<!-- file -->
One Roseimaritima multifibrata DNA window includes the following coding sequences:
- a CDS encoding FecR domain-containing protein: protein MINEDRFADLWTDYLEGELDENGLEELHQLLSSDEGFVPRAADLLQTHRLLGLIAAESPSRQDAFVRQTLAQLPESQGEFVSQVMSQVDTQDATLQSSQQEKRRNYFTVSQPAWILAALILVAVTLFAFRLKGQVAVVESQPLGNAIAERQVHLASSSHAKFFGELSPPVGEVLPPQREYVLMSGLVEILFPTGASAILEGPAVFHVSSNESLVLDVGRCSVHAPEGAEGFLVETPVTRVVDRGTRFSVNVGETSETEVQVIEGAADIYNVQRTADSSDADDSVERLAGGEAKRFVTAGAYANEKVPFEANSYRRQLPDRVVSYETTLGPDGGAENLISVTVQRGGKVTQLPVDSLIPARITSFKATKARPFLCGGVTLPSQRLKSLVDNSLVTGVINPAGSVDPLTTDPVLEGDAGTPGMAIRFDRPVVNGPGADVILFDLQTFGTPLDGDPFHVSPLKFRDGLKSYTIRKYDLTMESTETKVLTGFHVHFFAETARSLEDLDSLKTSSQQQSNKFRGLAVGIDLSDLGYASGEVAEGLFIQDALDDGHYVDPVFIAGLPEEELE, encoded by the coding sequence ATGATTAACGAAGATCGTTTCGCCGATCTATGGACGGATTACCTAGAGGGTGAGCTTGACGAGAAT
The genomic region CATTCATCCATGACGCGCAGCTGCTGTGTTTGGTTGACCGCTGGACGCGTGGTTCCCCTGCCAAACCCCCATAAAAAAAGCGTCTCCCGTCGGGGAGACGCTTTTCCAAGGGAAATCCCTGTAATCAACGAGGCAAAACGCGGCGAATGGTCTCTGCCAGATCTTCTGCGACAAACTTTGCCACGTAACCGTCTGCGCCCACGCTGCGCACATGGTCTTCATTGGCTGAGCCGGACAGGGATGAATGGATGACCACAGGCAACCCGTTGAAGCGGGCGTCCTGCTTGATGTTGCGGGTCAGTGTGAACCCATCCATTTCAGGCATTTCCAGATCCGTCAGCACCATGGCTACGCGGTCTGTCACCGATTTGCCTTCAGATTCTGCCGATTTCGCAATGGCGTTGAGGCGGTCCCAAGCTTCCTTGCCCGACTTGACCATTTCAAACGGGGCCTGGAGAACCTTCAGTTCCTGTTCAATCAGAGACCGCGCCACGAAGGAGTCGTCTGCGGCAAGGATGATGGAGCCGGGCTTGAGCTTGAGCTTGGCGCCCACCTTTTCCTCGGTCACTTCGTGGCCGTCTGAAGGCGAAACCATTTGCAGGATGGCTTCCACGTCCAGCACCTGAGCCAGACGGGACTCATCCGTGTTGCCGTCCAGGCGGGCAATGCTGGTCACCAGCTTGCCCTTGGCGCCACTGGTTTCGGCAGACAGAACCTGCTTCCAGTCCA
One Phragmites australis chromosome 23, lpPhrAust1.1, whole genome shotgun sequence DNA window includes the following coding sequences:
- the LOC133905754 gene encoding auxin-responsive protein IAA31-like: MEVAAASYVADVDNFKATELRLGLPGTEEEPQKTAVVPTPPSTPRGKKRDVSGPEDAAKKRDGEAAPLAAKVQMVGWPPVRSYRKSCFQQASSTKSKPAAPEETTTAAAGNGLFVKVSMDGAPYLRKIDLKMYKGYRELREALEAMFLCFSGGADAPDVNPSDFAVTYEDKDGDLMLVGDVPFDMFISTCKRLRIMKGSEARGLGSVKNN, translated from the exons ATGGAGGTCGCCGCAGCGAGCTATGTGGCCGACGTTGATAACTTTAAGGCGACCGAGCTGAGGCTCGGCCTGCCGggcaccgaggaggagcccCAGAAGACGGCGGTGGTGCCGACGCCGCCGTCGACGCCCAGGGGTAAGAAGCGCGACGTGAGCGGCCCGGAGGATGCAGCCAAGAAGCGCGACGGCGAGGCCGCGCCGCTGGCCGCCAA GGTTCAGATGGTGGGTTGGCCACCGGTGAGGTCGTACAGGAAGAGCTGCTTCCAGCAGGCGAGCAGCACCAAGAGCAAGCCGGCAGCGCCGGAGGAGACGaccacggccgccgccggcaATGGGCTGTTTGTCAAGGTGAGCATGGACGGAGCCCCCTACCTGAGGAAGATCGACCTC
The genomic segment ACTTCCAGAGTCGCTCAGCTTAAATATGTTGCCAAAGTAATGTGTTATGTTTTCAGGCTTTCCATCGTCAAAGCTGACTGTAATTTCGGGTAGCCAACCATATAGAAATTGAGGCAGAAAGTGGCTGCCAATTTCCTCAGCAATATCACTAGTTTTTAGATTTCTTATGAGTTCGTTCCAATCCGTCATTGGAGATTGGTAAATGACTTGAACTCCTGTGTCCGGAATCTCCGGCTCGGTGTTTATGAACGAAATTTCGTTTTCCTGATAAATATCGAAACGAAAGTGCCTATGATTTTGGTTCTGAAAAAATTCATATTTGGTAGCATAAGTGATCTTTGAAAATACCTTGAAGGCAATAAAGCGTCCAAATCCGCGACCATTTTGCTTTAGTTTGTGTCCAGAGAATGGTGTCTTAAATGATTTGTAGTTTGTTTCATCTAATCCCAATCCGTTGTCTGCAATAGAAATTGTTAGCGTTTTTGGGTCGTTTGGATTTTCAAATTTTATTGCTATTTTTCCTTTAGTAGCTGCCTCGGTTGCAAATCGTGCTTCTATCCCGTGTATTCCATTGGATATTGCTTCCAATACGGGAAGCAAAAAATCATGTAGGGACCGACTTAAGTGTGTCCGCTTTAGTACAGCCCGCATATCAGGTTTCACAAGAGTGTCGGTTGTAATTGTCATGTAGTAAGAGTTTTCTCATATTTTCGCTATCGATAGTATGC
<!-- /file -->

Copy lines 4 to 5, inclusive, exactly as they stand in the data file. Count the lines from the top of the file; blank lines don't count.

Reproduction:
One Phragmites australis chromosome 23, lpPhrAust1.1, whole genome shotgun sequence DNA window includes the following coding sequences:
- the LOC133905754 gene encoding auxin-responsive protein IAA31-like: MEVAAASYVADVDNFKATELRLGLPGTEEEPQKTAVVPTPPSTPRGKKRDVSGPEDAAKKRDGEAAPLAAKVQMVGWPPVRSYRKSCFQQASSTKSKPAAPEETTTAAAGNGLFVKVSMDGAPYLRKIDLKMYKGYRELREALEAMFLCFSGGADAPDVNPSDFAVTYEDKDGDLMLVGDVPFDMFISTCKRLRIMKGSEARGLGSVKNN, translated from the exons ATGGAGGTCGCCGCAGCGAGCTATGTGGCCGACGTTGATAACTTTAAGGCGACCGAGCTGAGGCTCGGCCTGCCGggcaccgaggaggagcccCAGAAGACGGCGGTGGTGCCGACGCCGCCGTCGACGCCCAGGGGTAAGAAGCGCGACGTGAGCGGCCCGGAGGATGCAGCCAAGAAGCGCGACGGCGAGGCCGCGCCGCTGGCCGCCAA GGTTCAGATGGTGGGTTGGCCACCGGTGAGGTCGTACAGGAAGAGCTGCTTCCAGCAGGCGAGCAGCACCAAGAGCAAGCCGGCAGCGCCGGAGGAGACGaccacggccgccgccggcaATGGGCTGTTTGTCAAGGTGAGCATGGACGGAGCCCCCTACCTGAGGAAGATCGACCTC